Four examples of German material design
In various projects, students from the department Textile and Surface Design at the Weißensee Academy of Art Berlin have designed products from a whole range of materials. Below you will find four projects, ranging from garments to sunscreens, showing the students’ creativity with materials.
With her MA project ‘Beads Please’, Justina Monceviciute explored traditional beadwork techniques and challenged their application possibilities. She took inspiration from spherical patterns in nature and architecture, as well as the experimental designs of Issey Miyake (i.e. Pleats Please). Utilising ceramic and glass-blowing techniques, each hand-made bead is arranged into patterns following traditional beadwork construction methods.
Her investigations resulted in a collection of beaded garments, which display both flexibility and stability in their structure. Elastic yarns provided the beadwork with textile-like characteristics, allowing the pieces to be folded or re-shaped. Beads are usually a decorative element of fashion. Instead, in this project, they are integral to the entire structure of each piece.
By playing with scale and proportions, Monceviciute creates dynamic surface textures with a futuristic aesthetic. The results are armour-like garments that implicate toughness, despite being made from such fragile materials as glass and porcelain.
The project Concrete Textile by Anne-Kathrin Kühner is a material study that has the aim of developing stable structures from the opposing materials concrete and textile, which unite the flexible characteristics of textile with the stability typical of concrete.
Concrete is a rigid and solid building material, which is soft and fluid during its application. Its high-pressure resistance and ability to be cast into any shape make concrete a very versatile building material. Textiles, on the other hand, are soft, flexible and changeable materials. They are created from the varied construction of yarns into surface structures.
For Concrete Textile, the properties of both components were combined. A type of concrete with a fine grain was used, which is easy to work with and particularly solid. The concrete was then poured, without water, into a textile tube from alkali-resistant, water-permeable and stabilising material, creating oversized yarn. When water was added, the concrete hardened and set.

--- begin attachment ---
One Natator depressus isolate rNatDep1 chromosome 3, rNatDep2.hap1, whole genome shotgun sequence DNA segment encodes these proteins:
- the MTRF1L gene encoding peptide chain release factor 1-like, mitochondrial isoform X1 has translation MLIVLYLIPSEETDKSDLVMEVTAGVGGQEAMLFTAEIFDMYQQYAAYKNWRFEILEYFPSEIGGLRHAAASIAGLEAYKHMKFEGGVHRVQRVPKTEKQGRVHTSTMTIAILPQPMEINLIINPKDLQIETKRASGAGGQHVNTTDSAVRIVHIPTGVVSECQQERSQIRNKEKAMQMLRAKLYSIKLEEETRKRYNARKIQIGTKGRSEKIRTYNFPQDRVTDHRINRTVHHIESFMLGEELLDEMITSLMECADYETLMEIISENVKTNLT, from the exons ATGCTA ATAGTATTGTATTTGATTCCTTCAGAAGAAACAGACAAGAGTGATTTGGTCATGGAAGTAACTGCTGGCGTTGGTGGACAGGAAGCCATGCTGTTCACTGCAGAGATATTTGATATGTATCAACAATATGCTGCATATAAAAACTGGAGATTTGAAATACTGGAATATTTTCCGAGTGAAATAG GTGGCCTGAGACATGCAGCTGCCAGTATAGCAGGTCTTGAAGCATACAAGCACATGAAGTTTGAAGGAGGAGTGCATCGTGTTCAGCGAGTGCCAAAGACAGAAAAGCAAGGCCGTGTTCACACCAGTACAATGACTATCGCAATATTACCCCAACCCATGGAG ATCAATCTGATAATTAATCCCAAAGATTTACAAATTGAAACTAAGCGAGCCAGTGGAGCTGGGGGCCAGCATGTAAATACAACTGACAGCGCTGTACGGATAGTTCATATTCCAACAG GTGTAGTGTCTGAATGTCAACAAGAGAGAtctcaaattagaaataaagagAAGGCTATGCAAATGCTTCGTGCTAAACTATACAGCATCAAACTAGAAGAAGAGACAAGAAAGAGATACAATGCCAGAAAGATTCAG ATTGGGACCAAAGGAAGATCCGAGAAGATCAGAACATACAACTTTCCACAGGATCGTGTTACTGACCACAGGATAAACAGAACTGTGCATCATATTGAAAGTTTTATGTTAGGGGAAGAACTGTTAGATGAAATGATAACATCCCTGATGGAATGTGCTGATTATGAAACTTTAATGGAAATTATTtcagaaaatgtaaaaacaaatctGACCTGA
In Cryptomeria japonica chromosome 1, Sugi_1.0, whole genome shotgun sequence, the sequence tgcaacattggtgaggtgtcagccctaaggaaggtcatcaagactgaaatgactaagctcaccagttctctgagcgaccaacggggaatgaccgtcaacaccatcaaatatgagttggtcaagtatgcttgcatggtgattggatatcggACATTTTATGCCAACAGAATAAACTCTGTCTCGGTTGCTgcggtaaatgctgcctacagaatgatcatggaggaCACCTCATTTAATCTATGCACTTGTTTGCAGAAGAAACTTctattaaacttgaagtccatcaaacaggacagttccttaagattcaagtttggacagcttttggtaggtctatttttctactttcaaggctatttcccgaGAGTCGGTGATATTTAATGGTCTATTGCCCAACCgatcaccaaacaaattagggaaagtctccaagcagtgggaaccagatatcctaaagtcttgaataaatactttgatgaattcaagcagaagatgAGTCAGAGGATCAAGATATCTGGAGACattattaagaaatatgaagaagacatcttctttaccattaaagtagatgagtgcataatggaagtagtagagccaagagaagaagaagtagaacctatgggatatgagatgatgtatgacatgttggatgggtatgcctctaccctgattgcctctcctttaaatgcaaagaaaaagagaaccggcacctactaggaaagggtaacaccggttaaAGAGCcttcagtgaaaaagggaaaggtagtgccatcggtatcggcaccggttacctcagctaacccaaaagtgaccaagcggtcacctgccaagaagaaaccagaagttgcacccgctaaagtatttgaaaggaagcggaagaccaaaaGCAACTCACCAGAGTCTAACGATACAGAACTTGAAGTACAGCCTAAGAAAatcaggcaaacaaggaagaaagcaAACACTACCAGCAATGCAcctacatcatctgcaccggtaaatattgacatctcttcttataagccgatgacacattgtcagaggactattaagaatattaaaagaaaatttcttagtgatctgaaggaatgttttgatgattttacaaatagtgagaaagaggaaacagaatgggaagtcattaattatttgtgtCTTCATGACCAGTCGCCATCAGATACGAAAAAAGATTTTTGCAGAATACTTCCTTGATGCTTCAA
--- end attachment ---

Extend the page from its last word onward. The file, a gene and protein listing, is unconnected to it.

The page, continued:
The “concrete yarn” was turned into a structural framework, using the textile construction techniques of weaving, knitting and knotting. Each of the constructions has specific properties: woven structures proved to be the most stable construction, followed by knitted and knotted surfaces. Through weaving and knitting, rigid weight-bearing structures were created, whereas flexibility was created through the implementation of knots.
The creation of four final surface designs showcased the potential of this compound material: a free-standing, knitted room divider, a knitted wall panel, a woven stool, and a flexible, knotted, concrete rug.
Merging Loops, created by Bára Finnsdottir, is a room divider, created from textile loops. With the aid of slits, flat, fork-shaped modules were formed into numerous hand-made loops. The modules are cut from sheets of recycled polyester felt and a wood veneer, then tucked into one another. They are connected in a hanging structure, which is held together because of the friction of the different surface materials. Thanks to the sheer variety of pattern combinations, the interlocking design allows for creativity when assembling the partition.
A further design variation takes the same principle of interlocking loops and results in a three-dimensional spatial structure: the individual modules are designed on a larger scale, made from stiff industrial felt, composed of recycled polyester and polypropylene fibre. These modules are cut out of the textile material without any wastage, and then formed into loops, creating a free-standing structure which is quickly set up, and can be stored as a flat package when the modules are taken apart. Due to its materiality and geometry, the system can generate extendable surfaces, which function effectively as a sound absorbing partition.
Solar Curtain, also by Bára Finnsdottir, is an innovative sunscreen design, composed of many shielding blossom-like modules made of ripstop nylon fabric, which are attached to a light net structure of braided nylon yarn. If the sun heats up the surface, the modules open up and provide shade to the space behind. Shape memory alloy wires, which react to heat, are joined to each module. When the temperature reaches approximately 30 degrees Celsius (86 degrees Fahrenheit), the wires begin to contract and pull the modules open. When the temperature reduces, the modules return to their original state due to small springs. The modification of the surface, as a consequence of the temperature change, turns the sunshade from a very open, transparent surface to a closed, protective screen, intended to be installed on a glazed facade to provide shading for interior spaces on sunny days (see video, in German).
The project Solar Curtain was developed in cooperation with the innovation network Smart3, which develops new applications for smart materials.
Photos (in order of projects): Justina Monceviciute / Anne-Kathrin Kühner / Bára Finnsdottir / Weißensee Academy of Art Berlin